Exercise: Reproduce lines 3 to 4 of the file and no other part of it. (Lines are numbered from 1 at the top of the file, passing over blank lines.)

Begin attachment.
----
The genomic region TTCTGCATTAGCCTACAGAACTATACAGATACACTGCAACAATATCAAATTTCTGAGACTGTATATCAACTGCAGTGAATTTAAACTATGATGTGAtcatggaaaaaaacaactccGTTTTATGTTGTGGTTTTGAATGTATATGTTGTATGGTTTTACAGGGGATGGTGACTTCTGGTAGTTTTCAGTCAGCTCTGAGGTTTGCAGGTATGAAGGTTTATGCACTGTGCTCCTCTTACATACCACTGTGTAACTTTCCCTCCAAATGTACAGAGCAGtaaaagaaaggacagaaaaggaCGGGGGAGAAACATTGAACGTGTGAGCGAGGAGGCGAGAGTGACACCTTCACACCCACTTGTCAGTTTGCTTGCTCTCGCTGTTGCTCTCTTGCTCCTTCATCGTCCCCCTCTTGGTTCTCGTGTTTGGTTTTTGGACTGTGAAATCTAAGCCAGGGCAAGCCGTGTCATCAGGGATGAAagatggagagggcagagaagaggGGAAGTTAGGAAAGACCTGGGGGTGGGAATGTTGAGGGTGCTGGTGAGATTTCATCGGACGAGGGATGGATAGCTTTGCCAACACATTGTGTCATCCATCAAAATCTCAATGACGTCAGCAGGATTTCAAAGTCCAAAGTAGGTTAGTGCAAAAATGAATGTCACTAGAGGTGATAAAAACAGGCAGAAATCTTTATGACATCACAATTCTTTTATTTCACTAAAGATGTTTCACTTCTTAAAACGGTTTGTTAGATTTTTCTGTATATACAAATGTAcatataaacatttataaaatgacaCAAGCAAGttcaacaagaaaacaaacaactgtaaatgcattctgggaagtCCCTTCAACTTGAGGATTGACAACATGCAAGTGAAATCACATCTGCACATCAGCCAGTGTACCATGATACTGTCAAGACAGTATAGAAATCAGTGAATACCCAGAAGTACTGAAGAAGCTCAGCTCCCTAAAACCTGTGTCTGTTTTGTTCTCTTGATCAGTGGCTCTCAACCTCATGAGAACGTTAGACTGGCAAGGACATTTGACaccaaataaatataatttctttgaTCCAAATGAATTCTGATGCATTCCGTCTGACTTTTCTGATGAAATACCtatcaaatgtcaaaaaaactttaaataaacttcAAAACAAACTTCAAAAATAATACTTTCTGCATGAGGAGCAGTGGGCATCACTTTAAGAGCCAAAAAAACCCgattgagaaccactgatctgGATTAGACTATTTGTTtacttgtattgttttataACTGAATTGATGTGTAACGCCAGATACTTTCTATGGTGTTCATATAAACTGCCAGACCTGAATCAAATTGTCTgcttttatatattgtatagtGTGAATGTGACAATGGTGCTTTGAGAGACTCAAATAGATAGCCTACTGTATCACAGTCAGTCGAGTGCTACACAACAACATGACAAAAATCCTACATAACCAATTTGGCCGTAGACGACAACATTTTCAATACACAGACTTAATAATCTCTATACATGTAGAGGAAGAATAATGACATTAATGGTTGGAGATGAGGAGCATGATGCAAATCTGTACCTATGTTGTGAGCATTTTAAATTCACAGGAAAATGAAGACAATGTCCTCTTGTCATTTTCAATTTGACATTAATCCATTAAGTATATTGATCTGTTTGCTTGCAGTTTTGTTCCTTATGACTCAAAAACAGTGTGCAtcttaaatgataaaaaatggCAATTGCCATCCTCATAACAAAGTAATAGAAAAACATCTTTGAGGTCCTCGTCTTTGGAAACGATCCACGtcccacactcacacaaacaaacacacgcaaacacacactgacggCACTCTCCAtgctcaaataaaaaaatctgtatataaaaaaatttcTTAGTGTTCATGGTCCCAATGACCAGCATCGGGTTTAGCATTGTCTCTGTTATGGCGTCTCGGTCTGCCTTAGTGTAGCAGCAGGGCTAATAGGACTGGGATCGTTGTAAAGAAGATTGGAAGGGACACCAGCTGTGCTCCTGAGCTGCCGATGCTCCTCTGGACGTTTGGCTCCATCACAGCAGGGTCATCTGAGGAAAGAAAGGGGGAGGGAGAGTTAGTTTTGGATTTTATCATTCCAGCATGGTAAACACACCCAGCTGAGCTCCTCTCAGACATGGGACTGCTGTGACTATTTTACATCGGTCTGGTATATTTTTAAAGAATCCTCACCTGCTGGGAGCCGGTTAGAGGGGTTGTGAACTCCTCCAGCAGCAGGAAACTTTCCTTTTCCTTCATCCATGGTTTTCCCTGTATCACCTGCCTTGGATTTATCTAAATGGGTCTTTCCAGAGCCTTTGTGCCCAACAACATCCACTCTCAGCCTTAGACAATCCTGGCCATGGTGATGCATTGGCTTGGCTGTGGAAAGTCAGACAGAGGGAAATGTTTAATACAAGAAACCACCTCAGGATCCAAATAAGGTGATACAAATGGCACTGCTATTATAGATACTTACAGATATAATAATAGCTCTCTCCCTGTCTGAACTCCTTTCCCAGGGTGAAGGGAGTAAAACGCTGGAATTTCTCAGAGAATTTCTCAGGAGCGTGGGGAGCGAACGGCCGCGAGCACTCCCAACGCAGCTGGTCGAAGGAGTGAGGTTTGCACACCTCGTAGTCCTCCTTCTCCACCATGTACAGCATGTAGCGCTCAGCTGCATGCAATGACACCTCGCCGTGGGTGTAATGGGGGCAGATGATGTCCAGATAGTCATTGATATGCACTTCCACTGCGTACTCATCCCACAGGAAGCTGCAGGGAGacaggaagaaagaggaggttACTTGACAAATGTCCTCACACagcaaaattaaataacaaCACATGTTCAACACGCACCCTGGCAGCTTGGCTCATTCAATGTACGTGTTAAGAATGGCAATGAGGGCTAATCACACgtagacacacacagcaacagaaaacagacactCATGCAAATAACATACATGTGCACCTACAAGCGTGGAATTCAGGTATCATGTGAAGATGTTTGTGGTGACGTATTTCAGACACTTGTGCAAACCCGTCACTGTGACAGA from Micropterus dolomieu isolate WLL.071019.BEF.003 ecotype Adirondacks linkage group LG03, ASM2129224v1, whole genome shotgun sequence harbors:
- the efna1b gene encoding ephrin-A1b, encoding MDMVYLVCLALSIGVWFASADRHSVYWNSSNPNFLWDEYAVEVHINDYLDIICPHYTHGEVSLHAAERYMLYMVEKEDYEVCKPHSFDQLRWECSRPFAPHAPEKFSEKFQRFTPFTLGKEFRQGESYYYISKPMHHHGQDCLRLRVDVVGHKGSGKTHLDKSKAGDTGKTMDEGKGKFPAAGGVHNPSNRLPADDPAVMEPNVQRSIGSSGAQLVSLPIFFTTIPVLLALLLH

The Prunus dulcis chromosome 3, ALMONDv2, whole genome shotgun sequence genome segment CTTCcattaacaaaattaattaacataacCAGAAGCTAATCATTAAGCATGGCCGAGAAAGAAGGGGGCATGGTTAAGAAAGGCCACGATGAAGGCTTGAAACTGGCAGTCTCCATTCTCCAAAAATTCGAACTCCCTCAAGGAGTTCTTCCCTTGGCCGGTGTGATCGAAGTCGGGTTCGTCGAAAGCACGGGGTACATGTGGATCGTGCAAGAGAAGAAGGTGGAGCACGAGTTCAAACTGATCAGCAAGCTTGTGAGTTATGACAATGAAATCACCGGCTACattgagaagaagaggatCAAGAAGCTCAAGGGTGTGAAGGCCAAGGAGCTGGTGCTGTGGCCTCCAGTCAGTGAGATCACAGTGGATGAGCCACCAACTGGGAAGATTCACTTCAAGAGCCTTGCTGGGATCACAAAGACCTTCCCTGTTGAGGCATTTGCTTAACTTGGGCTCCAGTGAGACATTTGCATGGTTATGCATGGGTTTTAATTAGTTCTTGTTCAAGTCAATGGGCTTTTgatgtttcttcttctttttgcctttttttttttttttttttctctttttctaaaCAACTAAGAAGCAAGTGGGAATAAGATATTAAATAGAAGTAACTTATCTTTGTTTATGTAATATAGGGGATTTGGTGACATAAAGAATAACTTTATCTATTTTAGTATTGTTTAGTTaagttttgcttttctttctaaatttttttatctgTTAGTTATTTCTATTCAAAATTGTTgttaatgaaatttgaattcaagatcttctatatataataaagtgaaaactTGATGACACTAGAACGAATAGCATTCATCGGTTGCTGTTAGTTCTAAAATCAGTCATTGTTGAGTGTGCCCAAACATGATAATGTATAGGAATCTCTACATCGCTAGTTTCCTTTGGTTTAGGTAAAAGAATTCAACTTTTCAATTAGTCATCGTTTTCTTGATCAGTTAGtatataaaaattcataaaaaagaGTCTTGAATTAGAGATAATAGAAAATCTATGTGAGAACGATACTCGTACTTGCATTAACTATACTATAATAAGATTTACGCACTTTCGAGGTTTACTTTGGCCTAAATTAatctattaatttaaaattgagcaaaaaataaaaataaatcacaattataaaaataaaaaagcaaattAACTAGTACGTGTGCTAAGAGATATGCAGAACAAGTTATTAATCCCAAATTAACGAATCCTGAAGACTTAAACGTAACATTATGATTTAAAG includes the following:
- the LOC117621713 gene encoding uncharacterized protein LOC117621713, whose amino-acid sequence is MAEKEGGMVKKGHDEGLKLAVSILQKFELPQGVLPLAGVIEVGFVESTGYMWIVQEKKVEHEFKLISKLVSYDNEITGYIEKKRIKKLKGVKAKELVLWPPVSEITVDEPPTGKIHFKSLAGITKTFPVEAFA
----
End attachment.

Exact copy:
The Prunus dulcis chromosome 3, ALMONDv2, whole genome shotgun sequence genome segment CTTCcattaacaaaattaattaacataacCAGAAGCTAATCATTAAGCATGGCCGAGAAAGAAGGGGGCATGGTTAAGAAAGGCCACGATGAAGGCTTGAAACTGGCAGTCTCCATTCTCCAAAAATTCGAACTCCCTCAAGGAGTTCTTCCCTTGGCCGGTGTGATCGAAGTCGGGTTCGTCGAAAGCACGGGGTACATGTGGATCGTGCAAGAGAAGAAGGTGGAGCACGAGTTCAAACTGATCAGCAAGCTTGTGAGTTATGACAATGAAATCACCGGCTACattgagaagaagaggatCAAGAAGCTCAAGGGTGTGAAGGCCAAGGAGCTGGTGCTGTGGCCTCCAGTCAGTGAGATCACAGTGGATGAGCCACCAACTGGGAAGATTCACTTCAAGAGCCTTGCTGGGATCACAAAGACCTTCCCTGTTGAGGCATTTGCTTAACTTGGGCTCCAGTGAGACATTTGCATGGTTATGCATGGGTTTTAATTAGTTCTTGTTCAAGTCAATGGGCTTTTgatgtttcttcttctttttgcctttttttttttttttttttctctttttctaaaCAACTAAGAAGCAAGTGGGAATAAGATATTAAATAGAAGTAACTTATCTTTGTTTATGTAATATAGGGGATTTGGTGACATAAAGAATAACTTTATCTATTTTAGTATTGTTTAGTTaagttttgcttttctttctaaatttttttatctgTTAGTTATTTCTATTCAAAATTGTTgttaatgaaatttgaattcaagatcttctatatataataaagtgaaaactTGATGACACTAGAACGAATAGCATTCATCGGTTGCTGTTAGTTCTAAAATCAGTCATTGTTGAGTGTGCCCAAACATGATAATGTATAGGAATCTCTACATCGCTAGTTTCCTTTGGTTTAGGTAAAAGAATTCAACTTTTCAATTAGTCATCGTTTTCTTGATCAGTTAGtatataaaaattcataaaaaagaGTCTTGAATTAGAGATAATAGAAAATCTATGTGAGAACGATACTCGTACTTGCATTAACTATACTATAATAAGATTTACGCACTTTCGAGGTTTACTTTGGCCTAAATTAatctattaatttaaaattgagcaaaaaataaaaataaatcacaattataaaaataaaaaagcaaattAACTAGTACGTGTGCTAAGAGATATGCAGAACAAGTTATTAATCCCAAATTAACGAATCCTGAAGACTTAAACGTAACATTATGATTTAAAG includes the following:
- the LOC117621713 gene encoding uncharacterized protein LOC117621713, whose amino-acid sequence is MAEKEGGMVKKGHDEGLKLAVSILQKFELPQGVLPLAGVIEVGFVESTGYMWIVQEKKVEHEFKLISKLVSYDNEITGYIEKKRIKKLKGVKAKELVLWPPVSEITVDEPPTGKIHFKSLAGITKTFPVEAFA